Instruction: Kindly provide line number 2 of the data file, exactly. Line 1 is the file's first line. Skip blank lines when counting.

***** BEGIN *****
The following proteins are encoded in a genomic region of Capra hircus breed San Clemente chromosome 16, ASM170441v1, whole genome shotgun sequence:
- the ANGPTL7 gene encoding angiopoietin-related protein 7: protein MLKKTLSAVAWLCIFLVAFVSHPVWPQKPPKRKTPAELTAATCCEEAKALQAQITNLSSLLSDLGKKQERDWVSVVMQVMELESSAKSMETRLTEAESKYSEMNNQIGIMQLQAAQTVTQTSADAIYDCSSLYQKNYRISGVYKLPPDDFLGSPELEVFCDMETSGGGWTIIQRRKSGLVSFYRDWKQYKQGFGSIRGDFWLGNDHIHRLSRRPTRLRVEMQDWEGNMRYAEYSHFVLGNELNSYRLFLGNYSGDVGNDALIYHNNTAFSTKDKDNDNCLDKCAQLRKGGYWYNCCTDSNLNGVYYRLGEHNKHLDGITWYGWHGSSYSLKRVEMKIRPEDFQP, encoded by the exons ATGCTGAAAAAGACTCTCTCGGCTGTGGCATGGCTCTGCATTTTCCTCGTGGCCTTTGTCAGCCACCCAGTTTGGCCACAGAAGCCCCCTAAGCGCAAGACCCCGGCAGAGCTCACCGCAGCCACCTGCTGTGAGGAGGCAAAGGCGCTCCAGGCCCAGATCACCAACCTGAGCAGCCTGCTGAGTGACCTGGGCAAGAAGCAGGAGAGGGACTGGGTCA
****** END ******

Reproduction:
- the ANGPTL7 gene encoding angiopoietin-related protein 7: protein MLKKTLSAVAWLCIFLVAFVSHPVWPQKPPKRKTPAELTAATCCEEAKALQAQITNLSSLLSDLGKKQERDWVSVVMQVMELESSAKSMETRLTEAESKYSEMNNQIGIMQLQAAQTVTQTSADAIYDCSSLYQKNYRISGVYKLPPDDFLGSPELEVFCDMETSGGGWTIIQRRKSGLVSFYRDWKQYKQGFGSIRGDFWLGNDHIHRLSRRPTRLRVEMQDWEGNMRYAEYSHFVLGNELNSYRLFLGNYSGDVGNDALIYHNNTAFSTKDKDNDNCLDKCAQLRKGGYWYNCCTDSNLNGVYYRLGEHNKHLDGITWYGWHGSSYSLKRVEMKIRPEDFQP, encoded by the exons ATGCTGAAAAAGACTCTCTCGGCTGTGGCATGGCTCTGCATTTTCCTCGTGGCCTTTGTCAGCCACCCAGTTTGGCCACAGAAGCCCCCTAAGCGCAAGACCCCGGCAGAGCTCACCGCAGCCACCTGCTGTGAGGAGGCAAAGGCGCTCCAGGCCCAGATCACCAACCTGAGCAGCCTGCTGAGTGACCTGGGCAAGAAGCAGGAGAGGGACTGGGTCA